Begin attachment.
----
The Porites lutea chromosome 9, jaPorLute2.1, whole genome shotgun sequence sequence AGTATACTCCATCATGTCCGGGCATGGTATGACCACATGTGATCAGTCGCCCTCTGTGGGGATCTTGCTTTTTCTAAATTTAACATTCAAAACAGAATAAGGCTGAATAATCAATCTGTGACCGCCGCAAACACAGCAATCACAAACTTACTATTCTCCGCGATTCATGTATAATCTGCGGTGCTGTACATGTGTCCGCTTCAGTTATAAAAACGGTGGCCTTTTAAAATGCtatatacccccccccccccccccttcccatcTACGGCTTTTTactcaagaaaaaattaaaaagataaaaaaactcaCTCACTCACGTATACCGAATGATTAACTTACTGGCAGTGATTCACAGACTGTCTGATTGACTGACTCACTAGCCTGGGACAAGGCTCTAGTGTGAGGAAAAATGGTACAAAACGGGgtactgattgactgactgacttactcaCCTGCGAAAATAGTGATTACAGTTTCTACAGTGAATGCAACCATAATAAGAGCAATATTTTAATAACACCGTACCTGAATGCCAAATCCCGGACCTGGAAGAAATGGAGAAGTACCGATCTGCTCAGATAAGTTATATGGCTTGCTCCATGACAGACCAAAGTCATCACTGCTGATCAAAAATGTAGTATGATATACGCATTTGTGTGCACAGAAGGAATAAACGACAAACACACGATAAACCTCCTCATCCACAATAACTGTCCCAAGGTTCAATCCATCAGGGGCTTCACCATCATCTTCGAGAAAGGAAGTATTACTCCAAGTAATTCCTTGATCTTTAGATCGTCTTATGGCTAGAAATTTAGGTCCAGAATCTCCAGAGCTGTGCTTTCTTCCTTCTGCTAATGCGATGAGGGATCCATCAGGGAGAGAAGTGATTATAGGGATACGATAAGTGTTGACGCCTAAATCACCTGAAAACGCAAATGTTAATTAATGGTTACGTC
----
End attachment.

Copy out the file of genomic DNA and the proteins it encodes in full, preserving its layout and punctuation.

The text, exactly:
The Porites lutea chromosome 9, jaPorLute2.1, whole genome shotgun sequence sequence AGTATACTCCATCATGTCCGGGCATGGTATGACCACATGTGATCAGTCGCCCTCTGTGGGGATCTTGCTTTTTCTAAATTTAACATTCAAAACAGAATAAGGCTGAATAATCAATCTGTGACCGCCGCAAACACAGCAATCACAAACTTACTATTCTCCGCGATTCATGTATAATCTGCGGTGCTGTACATGTGTCCGCTTCAGTTATAAAAACGGTGGCCTTTTAAAATGCtatatacccccccccccccccccttcccatcTACGGCTTTTTactcaagaaaaaattaaaaagataaaaaaactcaCTCACTCACGTATACCGAATGATTAACTTACTGGCAGTGATTCACAGACTGTCTGATTGACTGACTCACTAGCCTGGGACAAGGCTCTAGTGTGAGGAAAAATGGTACAAAACGGGgtactgattgactgactgacttactcaCCTGCGAAAATAGTGATTACAGTTTCTACAGTGAATGCAACCATAATAAGAGCAATATTTTAATAACACCGTACCTGAATGCCAAATCCCGGACCTGGAAGAAATGGAGAAGTACCGATCTGCTCAGATAAGTTATATGGCTTGCTCCATGACAGACCAAAGTCATCACTGCTGATCAAAAATGTAGTATGATATACGCATTTGTGTGCACAGAAGGAATAAACGACAAACACACGATAAACCTCCTCATCCACAATAACTGTCCCAAGGTTCAATCCATCAGGGGCTTCACCATCATCTTCGAGAAAGGAAGTATTACTCCAAGTAATTCCTTGATCTTTAGATCGTCTTATGGCTAGAAATTTAGGTCCAGAATCTCCAGAGCTGTGCTTTCTTCCTTCTGCTAATGCGATGAGGGATCCATCAGGGAGAGAAGTGATTATAGGGATACGATAAGTGTTGACGCCTAAATCACCTGAAAACGCAAATGTTAATTAATGGTTACGTC